Unilever’s new CEO Hein Schumacher is leading a radical refocus of the company’s sustainability as well as broader corporate strategy after suggesting that “thinly spread” efforts were partly responsible for underperformance.
He said that while Unilever’s sustainability work (spearheaded by Chief Sustainability Officer Rebecca Marmot) is “truly pioneering”, the firm has made “too many long-term commitments that failed to make a sufficient short-term impact”.
The newly-appointed CEO, whose salary has been frozen until 2026, explained that the company would now put the majority of its capital and resources behind its top 30 brands, which together make up 70% of turnover, in order to lead them towards “unmissable, consumer-perceived superiority” – and hinted that superiority in the sustainability arena should result in a price premium.
His strategic shakeup comes after analysts told Unilever earlier this year to “stop acquiring, stop shackling employees with bureaucracy, stop making empty promises and stop the corporate gobbledygook” – with Charlie Huggins, Head of Equities at broker Wealth Club, suggesting that there is “little wrong with Unilever on the surface. It has good brands and a great footprint in emerging markets. The problem has been execution and getting the best out of the assets it owns”.
Unilever's top 30 brands include Dove, Ben & Jerry’s, and Tresemmé, and Schumacher noted that some of them will want to make sustainability part of their brand proposition, in which case, they would “receive every encouragement” to do so.
“But we will not force-fit this across the entire portfolio,” he added.
“We know that consumers are increasingly prepared to pay a premium for this, and this revised way of thinking about superiority will allow us to identify the distinct drivers of superiority for different brands with real precision, enabling our business leaders to improve overall performance by addressing those attributes that make the difference,” he said.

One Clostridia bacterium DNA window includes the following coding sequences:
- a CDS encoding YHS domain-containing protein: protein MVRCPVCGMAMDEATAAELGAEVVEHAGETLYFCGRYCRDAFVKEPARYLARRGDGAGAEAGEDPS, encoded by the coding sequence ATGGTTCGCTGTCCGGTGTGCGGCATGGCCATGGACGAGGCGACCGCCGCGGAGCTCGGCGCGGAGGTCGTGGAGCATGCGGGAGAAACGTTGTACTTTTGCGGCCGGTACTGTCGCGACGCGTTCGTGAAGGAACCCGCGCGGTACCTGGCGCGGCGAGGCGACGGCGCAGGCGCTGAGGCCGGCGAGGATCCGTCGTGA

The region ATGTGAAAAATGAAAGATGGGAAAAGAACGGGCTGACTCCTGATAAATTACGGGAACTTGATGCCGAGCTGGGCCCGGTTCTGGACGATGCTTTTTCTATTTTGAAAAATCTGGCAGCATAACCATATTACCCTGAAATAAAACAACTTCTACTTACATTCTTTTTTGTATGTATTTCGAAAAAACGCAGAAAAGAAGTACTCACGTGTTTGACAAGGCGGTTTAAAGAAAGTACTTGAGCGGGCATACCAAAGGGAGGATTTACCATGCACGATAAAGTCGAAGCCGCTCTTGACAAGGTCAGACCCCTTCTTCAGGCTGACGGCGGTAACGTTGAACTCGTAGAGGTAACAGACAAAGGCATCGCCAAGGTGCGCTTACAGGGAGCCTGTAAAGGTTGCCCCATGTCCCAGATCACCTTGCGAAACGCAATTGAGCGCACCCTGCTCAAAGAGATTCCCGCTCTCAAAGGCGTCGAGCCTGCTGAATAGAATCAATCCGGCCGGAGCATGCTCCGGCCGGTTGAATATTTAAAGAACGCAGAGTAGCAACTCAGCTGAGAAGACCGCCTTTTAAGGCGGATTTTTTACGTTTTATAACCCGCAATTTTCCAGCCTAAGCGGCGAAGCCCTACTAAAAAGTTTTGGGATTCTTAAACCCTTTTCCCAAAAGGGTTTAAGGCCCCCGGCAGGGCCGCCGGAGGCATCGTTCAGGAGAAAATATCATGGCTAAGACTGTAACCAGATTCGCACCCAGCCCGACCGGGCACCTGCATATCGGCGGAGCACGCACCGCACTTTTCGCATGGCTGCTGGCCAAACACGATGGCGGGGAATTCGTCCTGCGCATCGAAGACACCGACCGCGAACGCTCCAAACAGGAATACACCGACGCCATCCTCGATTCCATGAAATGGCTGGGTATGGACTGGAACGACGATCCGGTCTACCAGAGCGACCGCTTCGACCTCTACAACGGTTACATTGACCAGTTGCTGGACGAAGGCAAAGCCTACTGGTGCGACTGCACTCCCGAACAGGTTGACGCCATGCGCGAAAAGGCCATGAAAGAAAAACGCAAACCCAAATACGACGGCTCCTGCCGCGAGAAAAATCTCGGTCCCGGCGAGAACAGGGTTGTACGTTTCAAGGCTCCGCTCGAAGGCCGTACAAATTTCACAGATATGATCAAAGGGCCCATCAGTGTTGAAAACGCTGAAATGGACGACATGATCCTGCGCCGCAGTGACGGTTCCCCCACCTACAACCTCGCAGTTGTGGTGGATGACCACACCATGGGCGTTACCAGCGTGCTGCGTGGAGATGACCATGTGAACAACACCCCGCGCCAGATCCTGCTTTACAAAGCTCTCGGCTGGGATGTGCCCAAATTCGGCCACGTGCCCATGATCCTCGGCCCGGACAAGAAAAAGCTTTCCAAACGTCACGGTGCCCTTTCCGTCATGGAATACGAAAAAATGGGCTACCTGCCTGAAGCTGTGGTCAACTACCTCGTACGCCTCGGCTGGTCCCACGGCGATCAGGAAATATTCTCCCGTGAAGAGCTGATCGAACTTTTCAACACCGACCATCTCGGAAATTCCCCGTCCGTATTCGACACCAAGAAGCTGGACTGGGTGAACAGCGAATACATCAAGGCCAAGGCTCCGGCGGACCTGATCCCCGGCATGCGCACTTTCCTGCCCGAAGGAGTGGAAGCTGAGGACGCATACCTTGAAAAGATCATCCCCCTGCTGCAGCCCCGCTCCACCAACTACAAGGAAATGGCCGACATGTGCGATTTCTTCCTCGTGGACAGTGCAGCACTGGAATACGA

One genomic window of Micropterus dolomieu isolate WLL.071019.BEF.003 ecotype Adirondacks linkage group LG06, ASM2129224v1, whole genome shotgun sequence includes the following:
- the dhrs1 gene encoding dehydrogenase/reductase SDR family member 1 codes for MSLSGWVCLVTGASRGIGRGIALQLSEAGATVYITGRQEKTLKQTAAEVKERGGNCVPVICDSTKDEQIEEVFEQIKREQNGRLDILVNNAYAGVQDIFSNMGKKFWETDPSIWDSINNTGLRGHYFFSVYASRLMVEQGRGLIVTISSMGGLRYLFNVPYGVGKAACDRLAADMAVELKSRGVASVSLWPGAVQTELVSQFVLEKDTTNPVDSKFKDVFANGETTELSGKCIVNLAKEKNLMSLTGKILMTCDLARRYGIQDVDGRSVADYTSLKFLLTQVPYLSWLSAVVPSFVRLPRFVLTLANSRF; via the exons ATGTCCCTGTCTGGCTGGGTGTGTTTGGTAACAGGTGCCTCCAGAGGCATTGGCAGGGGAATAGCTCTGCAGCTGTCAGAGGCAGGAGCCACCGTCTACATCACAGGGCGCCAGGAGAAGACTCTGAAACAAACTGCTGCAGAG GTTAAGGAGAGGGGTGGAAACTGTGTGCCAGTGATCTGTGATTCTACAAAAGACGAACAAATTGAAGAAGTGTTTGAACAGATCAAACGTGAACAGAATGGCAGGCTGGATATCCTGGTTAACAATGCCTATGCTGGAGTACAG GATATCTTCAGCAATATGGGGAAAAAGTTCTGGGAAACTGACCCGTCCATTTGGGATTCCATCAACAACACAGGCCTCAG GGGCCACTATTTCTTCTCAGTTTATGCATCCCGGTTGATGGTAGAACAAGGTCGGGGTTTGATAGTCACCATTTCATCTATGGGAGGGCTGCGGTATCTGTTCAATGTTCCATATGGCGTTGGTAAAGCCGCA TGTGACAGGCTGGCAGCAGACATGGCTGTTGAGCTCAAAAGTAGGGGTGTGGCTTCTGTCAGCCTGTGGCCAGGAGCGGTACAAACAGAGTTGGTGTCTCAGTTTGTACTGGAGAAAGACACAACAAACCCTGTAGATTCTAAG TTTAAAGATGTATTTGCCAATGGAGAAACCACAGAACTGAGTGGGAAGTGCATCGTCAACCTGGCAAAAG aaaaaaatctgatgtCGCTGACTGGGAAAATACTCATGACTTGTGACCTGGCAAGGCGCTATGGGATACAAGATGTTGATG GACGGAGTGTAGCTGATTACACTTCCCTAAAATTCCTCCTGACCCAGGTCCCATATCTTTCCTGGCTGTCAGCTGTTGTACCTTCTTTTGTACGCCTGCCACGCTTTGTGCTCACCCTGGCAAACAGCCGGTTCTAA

For the rest of Unilever’s portfolio, there will still be a sustainability focus, articulated around the four pillars of climate, nature, plastics and livelihoods.
But Schumacher aims to move away from “aspirational” long-term goals and set “time-bound, costed roadmaps” with clear and measurable KPIs to ensure progress.
“Let me be clear: we are not walking away from sustainability. Rather, we are stepping into it in a different and I believe more impactful way,” warned the new CEO, who said that sustainability was a key factor in his own decision to rejoin Unilever.
These shifts in Unilever’s sustainability strategy form part of a general overhaul within the company, with the appointment of Shumacher to replace former CEO Alan Jope in July, followed by several board and management changes. The company is focusing on improving performance through faster growth, improved productivity and simplicity, and fostering a performance culture.
Investors reacted positively to the announcement and general restructuring of the company’s leadership, noting that a "fresh perspective on all aspects of the business” was necessary.